By Blake Wedding —

Diversity seems to be at the heart of this year’s French Film Festival, as the University of Louisville aims to showcase a varied compilation of uniquely distinguished films for students. 

This year the French Film Festival includes everything from romantic comedies, animated films to more serious dramas. Some of these films reflect on current events, while others offer more detailed character studies. 

Associate French professor Matthieu Dalle is one of the people behind the festival who has worked tirelessly to bring this carefully selected collection of films to students. 

Dalle hopes the festival will shed light on the importance of French cinema to students and act as an introduction to French cinema. He hopes this selection of films might convey how French cinema is unique to American cinema and highlight how it is unique and unparalleled to contemporary American cinema.

He believes the French Film Festival will cater to the needs of any type of casual movie-goer, film-buff and cinephile alike. Dalle believes that the films selected for this year’s festival reflect an urgency for inclusion of all types of movie-goers.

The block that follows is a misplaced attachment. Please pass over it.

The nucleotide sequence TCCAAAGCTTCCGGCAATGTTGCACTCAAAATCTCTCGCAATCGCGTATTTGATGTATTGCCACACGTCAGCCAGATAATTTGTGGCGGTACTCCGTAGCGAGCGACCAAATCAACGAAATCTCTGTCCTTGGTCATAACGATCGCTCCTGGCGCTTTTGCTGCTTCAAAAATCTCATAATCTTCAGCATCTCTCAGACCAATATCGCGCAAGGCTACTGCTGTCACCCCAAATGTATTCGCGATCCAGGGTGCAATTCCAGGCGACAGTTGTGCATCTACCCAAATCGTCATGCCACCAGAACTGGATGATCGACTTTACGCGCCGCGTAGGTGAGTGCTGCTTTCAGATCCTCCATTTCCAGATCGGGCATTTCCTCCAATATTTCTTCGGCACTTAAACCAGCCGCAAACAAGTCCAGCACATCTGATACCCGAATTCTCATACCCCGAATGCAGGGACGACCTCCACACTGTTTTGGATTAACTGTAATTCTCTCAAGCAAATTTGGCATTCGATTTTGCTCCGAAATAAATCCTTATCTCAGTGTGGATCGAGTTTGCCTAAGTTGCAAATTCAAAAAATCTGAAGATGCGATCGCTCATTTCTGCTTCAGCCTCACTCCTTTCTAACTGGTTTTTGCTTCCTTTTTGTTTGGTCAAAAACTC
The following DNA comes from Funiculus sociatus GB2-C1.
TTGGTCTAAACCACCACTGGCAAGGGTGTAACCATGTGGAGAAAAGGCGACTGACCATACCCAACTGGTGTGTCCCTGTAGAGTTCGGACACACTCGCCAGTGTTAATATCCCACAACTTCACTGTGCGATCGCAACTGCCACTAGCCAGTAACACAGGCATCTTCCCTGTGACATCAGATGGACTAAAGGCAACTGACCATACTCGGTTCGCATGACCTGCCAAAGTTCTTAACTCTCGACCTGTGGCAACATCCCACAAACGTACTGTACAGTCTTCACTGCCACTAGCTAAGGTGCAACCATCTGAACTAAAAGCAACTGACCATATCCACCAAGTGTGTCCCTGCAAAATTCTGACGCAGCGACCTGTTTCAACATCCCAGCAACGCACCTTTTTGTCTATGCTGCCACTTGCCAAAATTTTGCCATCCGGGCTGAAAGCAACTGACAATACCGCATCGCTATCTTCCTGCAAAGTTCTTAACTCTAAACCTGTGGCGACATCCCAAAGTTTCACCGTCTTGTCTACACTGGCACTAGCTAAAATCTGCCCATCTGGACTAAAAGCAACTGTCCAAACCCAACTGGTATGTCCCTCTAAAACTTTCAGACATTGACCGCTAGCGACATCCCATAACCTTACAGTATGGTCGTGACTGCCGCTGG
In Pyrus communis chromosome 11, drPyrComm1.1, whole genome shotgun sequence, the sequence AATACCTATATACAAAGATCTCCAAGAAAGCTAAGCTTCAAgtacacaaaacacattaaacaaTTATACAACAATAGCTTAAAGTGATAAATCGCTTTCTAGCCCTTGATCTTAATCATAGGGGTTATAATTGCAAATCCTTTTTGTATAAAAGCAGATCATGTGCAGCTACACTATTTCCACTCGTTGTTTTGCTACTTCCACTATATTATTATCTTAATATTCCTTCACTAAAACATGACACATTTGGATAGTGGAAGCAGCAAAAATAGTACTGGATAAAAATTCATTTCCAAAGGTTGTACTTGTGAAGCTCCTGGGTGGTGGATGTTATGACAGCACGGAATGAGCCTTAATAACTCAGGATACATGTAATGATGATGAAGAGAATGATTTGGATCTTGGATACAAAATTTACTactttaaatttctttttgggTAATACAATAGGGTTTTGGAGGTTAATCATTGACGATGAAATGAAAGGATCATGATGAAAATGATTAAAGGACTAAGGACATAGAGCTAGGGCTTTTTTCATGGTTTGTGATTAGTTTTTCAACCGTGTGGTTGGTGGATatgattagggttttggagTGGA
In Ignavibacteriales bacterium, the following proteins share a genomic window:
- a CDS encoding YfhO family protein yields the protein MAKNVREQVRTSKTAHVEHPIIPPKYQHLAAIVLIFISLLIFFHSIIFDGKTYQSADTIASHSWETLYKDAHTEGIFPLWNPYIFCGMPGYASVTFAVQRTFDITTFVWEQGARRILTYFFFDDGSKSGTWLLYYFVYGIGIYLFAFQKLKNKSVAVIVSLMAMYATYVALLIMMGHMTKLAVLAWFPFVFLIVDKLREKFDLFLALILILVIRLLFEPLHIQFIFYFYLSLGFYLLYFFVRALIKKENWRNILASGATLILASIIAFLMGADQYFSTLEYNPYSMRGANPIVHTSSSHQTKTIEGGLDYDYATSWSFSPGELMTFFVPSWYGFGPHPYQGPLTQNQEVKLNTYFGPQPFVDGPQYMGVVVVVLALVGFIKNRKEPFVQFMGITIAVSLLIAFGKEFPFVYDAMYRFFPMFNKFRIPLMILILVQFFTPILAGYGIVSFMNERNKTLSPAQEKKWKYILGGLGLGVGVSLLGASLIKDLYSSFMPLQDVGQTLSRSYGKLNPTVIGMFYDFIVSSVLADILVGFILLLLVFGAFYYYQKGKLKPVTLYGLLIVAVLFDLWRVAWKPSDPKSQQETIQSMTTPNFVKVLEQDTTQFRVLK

“We want students to realize that there is something for everyone,” Dalle said. “French cinema does not always have to be experimental or ‘intellectual’ in nature.” 

Dalle also understands there is a common false assumption amongst American moviegoers that French cinema is oftentimes arduous, experimental, artsy or avant-garde in nature. 

Dalle and his collaborators working behind this year’s festival are hoping to dispel those notions and change audience beliefs little by little. “On one hand you have a French romantic comedy called ‘Return of the Hero,’” Dalle said. “And on the other, you have a film like ‘Young Ahmed’, which is directed by the Dardenne brothers, which couldn’t be more different.” 

According to Dalle, “Young Ahmed” is looking to be the best pick of the festival. “Young Ahmed” was first screened at last year’s Cannes Film Festival to almost universal critical acclaim and tells the story about a boy who becomes exposed to radical Islamic principles. Dalle believes this is just one film at the festival that is successful in telling a complex and harrowing story in a nuanced and thoughtful manner.

The French Film Festival is currently screening at U of L’s Floyd Theater on Thursdays and Saturdays now through March 7 with an additional screening of the animated film “Dilili in Paris” at the Speed Cinema Feb. 23. 

Graphic by Alexis Simon//The Louisville Cardinal

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